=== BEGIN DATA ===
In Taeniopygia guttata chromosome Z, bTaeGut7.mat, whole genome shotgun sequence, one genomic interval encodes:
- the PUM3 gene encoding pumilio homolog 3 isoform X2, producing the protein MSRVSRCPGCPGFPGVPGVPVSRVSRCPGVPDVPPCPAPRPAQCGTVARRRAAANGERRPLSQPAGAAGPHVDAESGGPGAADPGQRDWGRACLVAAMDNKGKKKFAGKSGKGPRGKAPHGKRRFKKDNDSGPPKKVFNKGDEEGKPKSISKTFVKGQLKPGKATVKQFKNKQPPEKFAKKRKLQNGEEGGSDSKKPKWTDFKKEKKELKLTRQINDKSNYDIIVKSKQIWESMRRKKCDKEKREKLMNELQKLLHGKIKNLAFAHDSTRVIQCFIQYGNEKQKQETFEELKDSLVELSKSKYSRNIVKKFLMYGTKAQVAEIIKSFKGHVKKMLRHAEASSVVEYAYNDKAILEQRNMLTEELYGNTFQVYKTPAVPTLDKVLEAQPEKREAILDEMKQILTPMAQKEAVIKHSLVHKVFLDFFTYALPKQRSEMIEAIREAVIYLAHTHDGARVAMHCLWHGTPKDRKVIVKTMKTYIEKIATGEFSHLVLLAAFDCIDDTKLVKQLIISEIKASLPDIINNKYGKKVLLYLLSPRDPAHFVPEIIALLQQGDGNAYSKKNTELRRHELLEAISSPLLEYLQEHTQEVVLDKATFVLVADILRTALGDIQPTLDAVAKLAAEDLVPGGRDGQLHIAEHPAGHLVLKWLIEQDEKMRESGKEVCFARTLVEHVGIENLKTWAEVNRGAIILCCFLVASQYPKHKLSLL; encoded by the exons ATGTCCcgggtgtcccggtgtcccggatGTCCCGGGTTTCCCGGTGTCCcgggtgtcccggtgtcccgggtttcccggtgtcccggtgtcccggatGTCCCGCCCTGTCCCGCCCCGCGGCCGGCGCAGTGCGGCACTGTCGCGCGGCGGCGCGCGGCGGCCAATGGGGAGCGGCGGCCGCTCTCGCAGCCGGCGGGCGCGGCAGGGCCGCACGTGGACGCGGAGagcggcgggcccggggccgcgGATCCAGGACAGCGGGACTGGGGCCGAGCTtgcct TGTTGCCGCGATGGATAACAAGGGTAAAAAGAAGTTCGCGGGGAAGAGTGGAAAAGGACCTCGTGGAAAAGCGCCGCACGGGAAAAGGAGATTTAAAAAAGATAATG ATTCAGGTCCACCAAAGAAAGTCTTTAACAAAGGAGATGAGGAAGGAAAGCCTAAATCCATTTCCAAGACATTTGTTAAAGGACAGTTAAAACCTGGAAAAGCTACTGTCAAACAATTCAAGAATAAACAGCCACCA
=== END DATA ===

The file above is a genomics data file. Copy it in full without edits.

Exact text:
In Taeniopygia guttata chromosome Z, bTaeGut7.mat, whole genome shotgun sequence, one genomic interval encodes:
- the PUM3 gene encoding pumilio homolog 3 isoform X2, producing the protein MSRVSRCPGCPGFPGVPGVPVSRVSRCPGVPDVPPCPAPRPAQCGTVARRRAAANGERRPLSQPAGAAGPHVDAESGGPGAADPGQRDWGRACLVAAMDNKGKKKFAGKSGKGPRGKAPHGKRRFKKDNDSGPPKKVFNKGDEEGKPKSISKTFVKGQLKPGKATVKQFKNKQPPEKFAKKRKLQNGEEGGSDSKKPKWTDFKKEKKELKLTRQINDKSNYDIIVKSKQIWESMRRKKCDKEKREKLMNELQKLLHGKIKNLAFAHDSTRVIQCFIQYGNEKQKQETFEELKDSLVELSKSKYSRNIVKKFLMYGTKAQVAEIIKSFKGHVKKMLRHAEASSVVEYAYNDKAILEQRNMLTEELYGNTFQVYKTPAVPTLDKVLEAQPEKREAILDEMKQILTPMAQKEAVIKHSLVHKVFLDFFTYALPKQRSEMIEAIREAVIYLAHTHDGARVAMHCLWHGTPKDRKVIVKTMKTYIEKIATGEFSHLVLLAAFDCIDDTKLVKQLIISEIKASLPDIINNKYGKKVLLYLLSPRDPAHFVPEIIALLQQGDGNAYSKKNTELRRHELLEAISSPLLEYLQEHTQEVVLDKATFVLVADILRTALGDIQPTLDAVAKLAAEDLVPGGRDGQLHIAEHPAGHLVLKWLIEQDEKMRESGKEVCFARTLVEHVGIENLKTWAEVNRGAIILCCFLVASQYPKHKLSLL; encoded by the exons ATGTCCcgggtgtcccggtgtcccggatGTCCCGGGTTTCCCGGTGTCCcgggtgtcccggtgtcccgggtttcccggtgtcccggtgtcccggatGTCCCGCCCTGTCCCGCCCCGCGGCCGGCGCAGTGCGGCACTGTCGCGCGGCGGCGCGCGGCGGCCAATGGGGAGCGGCGGCCGCTCTCGCAGCCGGCGGGCGCGGCAGGGCCGCACGTGGACGCGGAGagcggcgggcccggggccgcgGATCCAGGACAGCGGGACTGGGGCCGAGCTtgcct TGTTGCCGCGATGGATAACAAGGGTAAAAAGAAGTTCGCGGGGAAGAGTGGAAAAGGACCTCGTGGAAAAGCGCCGCACGGGAAAAGGAGATTTAAAAAAGATAATG ATTCAGGTCCACCAAAGAAAGTCTTTAACAAAGGAGATGAGGAAGGAAAGCCTAAATCCATTTCCAAGACATTTGTTAAAGGACAGTTAAAACCTGGAAAAGCTACTGTCAAACAATTCAAGAATAAACAGCCACCA